Overall consumer prices rose by 0.7% in June 2021

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22nd July 2021 – (Hong Kong) The Census and Statistics Department (C&SD) released today (July 22) the Consumer Price Index (CPI) figures for June 2021. According to the Composite CPI, overall consumer prices rose by 0.7% in June 2021 over the same month a year earlier, smaller than the corresponding increase (1.0%) in May 2021. The smaller increase in the Composite CPI in June was mainly due to the Government’s additional provision of electricity charges subsidy starting from June 2021. Netting out the effects of all Government’s one-off relief measures, the year-on-year rate of increase in the Composite CPI (i.e. the underlying inflation rate) in June 2021 was 0.4%, larger than that in May 2021 (0.2%). The larger increase was mainly due to the enlarged increases in the costs for meals out and takeaway food as well as the smaller decreases in the prices of proprietary medicines and supplies.   

On a seasonally adjusted basis, the average monthly rate of change in the Composite CPI for the three-month period ending June 2021 was 0.0%, and that for the three-month period ending May 2021 was 0.2%. Netting out the effects of all Government’s one-off relief measures, the corresponding rates of change were 0.1% and 0.2%.    

Analysed by sub-index, the year-on-year rates of change in the CPI(A), CPI(B) and CPI(C) were 1.3%, 0.3% and 0.5% respectively in June 2021, as compared to 1.9%, 0.5% and 0.5% respectively in May 2021. Netting out the effects of all Government’s one-off relief measures, the year-on-year rates of change in the CPI(A), CPI(B) and CPI(C) were 0.7%, 0.1% and 0.3% respectively in June 2021, as compared to 0.6%, -0.1% and 0.2% respectively in May 2021.    

On a seasonally adjusted basis, for the three-month period ending June 2021, the average monthly rates of change in the seasonally adjusted CPI(A), CPI(B) and CPI(C) were -0.1%, 0.0% and 0.1% respectively. The corresponding rates of change for the three-month period ending May 2021 were 0.3%, 0.2% and 0.2% respectively. Netting out the effects of all Government’s one-off relief measures, the average monthly rates of change in the seasonally adjusted CPI(A), CPI(B) and CPI(C) for the three-month period ending June 2021 were all 0.1%, and the corresponding rates of change for the three-month period ending May 2021 were all 0.2%.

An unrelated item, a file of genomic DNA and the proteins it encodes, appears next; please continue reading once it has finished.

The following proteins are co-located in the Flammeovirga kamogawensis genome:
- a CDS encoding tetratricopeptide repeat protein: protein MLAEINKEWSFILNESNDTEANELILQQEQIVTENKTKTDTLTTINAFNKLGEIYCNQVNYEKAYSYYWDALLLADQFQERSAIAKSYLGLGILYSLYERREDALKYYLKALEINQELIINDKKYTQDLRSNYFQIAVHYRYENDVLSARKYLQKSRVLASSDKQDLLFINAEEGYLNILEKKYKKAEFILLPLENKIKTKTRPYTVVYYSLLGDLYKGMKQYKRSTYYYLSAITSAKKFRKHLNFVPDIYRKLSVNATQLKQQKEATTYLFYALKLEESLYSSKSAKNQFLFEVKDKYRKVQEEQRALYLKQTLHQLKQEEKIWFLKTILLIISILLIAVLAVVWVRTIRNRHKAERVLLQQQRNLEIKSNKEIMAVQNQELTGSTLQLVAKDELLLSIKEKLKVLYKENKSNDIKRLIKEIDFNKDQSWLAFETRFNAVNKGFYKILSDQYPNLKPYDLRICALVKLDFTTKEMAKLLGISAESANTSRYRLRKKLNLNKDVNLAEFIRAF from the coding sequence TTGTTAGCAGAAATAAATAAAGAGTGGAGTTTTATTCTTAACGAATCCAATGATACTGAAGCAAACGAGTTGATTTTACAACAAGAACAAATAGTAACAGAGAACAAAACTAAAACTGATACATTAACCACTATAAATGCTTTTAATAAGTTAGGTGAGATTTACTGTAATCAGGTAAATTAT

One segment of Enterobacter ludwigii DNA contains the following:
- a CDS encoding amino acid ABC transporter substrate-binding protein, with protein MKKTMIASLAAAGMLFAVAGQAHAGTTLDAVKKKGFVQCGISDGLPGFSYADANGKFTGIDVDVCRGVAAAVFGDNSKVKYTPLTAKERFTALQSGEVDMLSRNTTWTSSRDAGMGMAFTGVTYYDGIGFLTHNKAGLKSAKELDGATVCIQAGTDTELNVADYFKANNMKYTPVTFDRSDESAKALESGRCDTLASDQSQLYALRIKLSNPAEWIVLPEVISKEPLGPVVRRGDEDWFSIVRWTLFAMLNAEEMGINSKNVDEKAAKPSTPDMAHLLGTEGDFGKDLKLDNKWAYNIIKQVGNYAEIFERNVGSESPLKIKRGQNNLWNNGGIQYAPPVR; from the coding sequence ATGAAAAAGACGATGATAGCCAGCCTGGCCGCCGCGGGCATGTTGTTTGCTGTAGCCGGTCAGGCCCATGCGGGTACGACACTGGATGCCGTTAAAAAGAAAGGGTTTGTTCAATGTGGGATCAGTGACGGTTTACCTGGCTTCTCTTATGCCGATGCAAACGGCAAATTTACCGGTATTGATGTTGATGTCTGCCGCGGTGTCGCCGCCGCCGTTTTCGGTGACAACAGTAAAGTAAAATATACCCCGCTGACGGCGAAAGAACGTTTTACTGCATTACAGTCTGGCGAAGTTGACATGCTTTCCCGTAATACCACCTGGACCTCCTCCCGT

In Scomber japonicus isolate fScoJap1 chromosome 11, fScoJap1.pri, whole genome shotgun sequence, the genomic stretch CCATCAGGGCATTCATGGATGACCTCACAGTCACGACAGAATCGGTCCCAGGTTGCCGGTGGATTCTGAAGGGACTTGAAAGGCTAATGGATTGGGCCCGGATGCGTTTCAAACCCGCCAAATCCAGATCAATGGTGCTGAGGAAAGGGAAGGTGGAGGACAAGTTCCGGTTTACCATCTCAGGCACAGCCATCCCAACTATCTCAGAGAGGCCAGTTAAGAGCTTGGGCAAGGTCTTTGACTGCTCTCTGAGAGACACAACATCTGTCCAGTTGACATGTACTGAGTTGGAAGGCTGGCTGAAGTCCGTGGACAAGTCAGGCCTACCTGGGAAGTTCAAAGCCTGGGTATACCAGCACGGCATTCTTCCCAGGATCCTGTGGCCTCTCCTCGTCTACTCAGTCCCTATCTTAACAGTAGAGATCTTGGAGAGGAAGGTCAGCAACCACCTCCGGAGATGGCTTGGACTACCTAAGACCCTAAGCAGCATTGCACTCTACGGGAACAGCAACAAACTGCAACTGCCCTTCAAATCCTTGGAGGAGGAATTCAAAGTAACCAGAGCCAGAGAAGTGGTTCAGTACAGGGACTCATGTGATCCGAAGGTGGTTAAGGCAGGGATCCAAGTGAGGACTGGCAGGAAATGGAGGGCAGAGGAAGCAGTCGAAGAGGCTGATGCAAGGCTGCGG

Amongst the various components of the Composite CPI, year-on-year increases in prices were recorded in June 2021 for electricity, gas and water (17.0%); clothing and footwear (3.2%); transport (2.5%); meals out and takeaway food (1.2%); basic food (1.1%); durable goods (0.8%); miscellaneous services (0.6%) as well as alcoholic drinks and tobacco (0.3%).    

On the other hand, year-on-year decreases in the components of the Composite CPI were recorded in June 2021 for miscellaneous goods (-2.9%) and housing (-0.7%).    

For the first half of 2021 as a whole, the Composite CPI rose by 1.0% over a year earlier. The respective rates of change in the CPI(A), CPI(B) and CPI(C) were 2.5%, 0.3% and 0.2% respectively. The corresponding rates of change after netting out the effects of all Government’s one-off relief measures were 0.0%, 0.4%, -0.2% and 0.0% respectively.

 In the second quarter of 2021, the Composite CPI rose by 0.8% over a year earlier, while the CPI(A), CPI(B) and CPI(C) rose by 1.6%, 0.4% and 0.4% respectively. The corresponding rates of change after netting out the effects of all Government’s one-off relief measures were 0.3%, 0.6%, -0.1% and 0.2% respectively.    

For the 12 months ending June 2021, the Composite CPI remained unchanged over a year earlier. The respective rates of change in the CPI(A), CPI(B) and CPI(C) were 0.0%, -0.1% and 0.0% respectively. The corresponding rates of change after netting out the effects of all Government’s one-off relief measures were 0.2%, 0.6%, -0.1% and 0.0% respectively.  

A Government spokesman said that the underlying consumer price inflation rate edged up to 0.4% in June. Prices of meals out and takeaway food as well as clothing and footwear showed widened year-on-year increases as the local epidemic situation continued to stabilise, helping to support consumption demand. Meanwhile, pressures on other major CPI components remained modest.

 Looking ahead, while inflationary pressures may increase further in the near term alongside the economic recovery and rising import prices, overall inflation should remain largely contained as the local economy is still operating below capacity. The Government will continue to monitor the situation closely.

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